6. UV Light
We used a UV LED light and exposed it for 10-12 seconds. (Spoiler – we ended up having to expose it for about 5 minutes to get the result I wanted). After the UV LED light exposed the emulsion, I had to rinse it off. In the past, I’ve used soft bristled tooth brush to clean it off but that’s not recommended by the masses. Instead, I suggest using a power washer or a power washing attachment to your hose to really get it cleaned up well.
7. The Screens
Some of the details in the artwork didn’t quite expose as well as it should have. But the design itself has a texture so it worked in my favor. However, I did end up ordering a second set of screens with a higher resolution count that allowed for really clean lines. I went from a 160 count to a 320 count which allowed for a really clean text – I actually used this for just one of the screen prints and kept the 160 count for the other two since it really blended well with the grittiness of the design.
8. Screen Detail
If you have a higher detail, you want to have a higher count resolution which can cost a bit more. However, at this point, we’re still under $300. Even with the extra exposure time, you can still see a few places where the emulsion got blown out, to fix that, I’ll just add some painters tape and it will do the trick.
9. Let’s Screen Print
I used a big piece of melamine that I already had and clips to attach the screen firmly down to the board. These two things are not necessary, but they definitely can help. I printed on 11×17 watercolor paper. For poster printing, you want a heavier paper so that it’s less likely to curl. On my table, I marked out with painters tape where I’m laying my paper so each time I print on the paper, it’s the same every time. I mixed up a color, but you can pour straight from the container onto the screen.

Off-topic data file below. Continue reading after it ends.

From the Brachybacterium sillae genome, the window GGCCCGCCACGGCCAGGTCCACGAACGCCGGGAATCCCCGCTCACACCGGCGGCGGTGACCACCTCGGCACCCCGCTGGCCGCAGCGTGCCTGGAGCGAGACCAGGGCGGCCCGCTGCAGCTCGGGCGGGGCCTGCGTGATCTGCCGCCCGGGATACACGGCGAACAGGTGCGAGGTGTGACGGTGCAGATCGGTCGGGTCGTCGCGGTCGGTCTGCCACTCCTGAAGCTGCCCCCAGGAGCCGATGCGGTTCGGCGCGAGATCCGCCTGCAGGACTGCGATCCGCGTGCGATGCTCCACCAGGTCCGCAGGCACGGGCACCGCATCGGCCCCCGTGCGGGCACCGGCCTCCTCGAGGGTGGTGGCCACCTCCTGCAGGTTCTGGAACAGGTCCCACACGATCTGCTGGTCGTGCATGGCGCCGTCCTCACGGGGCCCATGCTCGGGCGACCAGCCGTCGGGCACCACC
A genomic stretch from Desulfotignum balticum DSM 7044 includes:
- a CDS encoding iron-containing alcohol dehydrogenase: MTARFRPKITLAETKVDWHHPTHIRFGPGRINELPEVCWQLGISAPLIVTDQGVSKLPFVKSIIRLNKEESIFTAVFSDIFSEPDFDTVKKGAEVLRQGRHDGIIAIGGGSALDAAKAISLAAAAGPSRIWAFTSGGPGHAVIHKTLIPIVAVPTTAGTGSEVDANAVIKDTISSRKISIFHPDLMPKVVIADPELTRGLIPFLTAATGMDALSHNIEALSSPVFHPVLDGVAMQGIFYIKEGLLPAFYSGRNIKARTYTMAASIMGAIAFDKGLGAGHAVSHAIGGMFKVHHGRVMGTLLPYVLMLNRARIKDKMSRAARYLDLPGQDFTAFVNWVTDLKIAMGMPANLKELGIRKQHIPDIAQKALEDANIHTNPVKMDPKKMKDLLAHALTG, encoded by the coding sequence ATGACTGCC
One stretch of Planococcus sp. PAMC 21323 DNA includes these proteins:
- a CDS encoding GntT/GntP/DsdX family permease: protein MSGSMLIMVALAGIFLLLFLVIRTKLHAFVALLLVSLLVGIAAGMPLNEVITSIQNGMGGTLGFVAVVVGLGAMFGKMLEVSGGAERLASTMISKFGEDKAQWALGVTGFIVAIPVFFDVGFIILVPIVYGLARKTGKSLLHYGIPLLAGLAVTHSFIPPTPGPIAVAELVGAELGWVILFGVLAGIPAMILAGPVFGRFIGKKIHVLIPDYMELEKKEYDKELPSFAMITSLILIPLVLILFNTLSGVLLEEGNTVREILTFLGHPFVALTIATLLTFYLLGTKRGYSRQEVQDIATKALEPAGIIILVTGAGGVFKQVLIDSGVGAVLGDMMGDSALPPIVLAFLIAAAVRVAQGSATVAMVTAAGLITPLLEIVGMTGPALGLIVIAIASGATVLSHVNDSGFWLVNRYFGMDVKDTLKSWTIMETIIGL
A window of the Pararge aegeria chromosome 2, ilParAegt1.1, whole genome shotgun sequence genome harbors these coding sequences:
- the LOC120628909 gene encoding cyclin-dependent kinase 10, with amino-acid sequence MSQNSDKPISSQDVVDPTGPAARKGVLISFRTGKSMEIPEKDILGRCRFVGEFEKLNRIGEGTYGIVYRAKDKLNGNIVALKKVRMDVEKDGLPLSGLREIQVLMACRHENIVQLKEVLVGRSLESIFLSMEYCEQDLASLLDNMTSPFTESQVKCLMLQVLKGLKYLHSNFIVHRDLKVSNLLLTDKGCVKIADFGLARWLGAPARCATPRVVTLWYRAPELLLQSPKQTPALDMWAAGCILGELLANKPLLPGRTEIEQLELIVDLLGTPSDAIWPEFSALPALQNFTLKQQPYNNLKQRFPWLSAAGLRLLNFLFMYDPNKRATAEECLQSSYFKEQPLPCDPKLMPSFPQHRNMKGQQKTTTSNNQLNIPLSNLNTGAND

10. Screen Printing Process
I put a thick bead evenly across the top with more than you think you will need so that you have enough to push through the screen. You will want to push down completely past the design, drag all the way past the design at the bottom and at the end you’ll scoop it up with the squeegee. Since I did a three color screen print, I had to allow the first layer of color to dry before adding the second and third colors. The same process was repeated two more times for the additional colors and designs.
11. Screen Prints
I wish I had this skill back when I was in a band. I screen printed all of our t-shirts but I could have added posters and other merch. I’ve used screen printing for several other things as well – I’ve put logos on different projects that have been commissioned, I’ve put logos on skateboards – tons of stuff – what would you use screen printing for?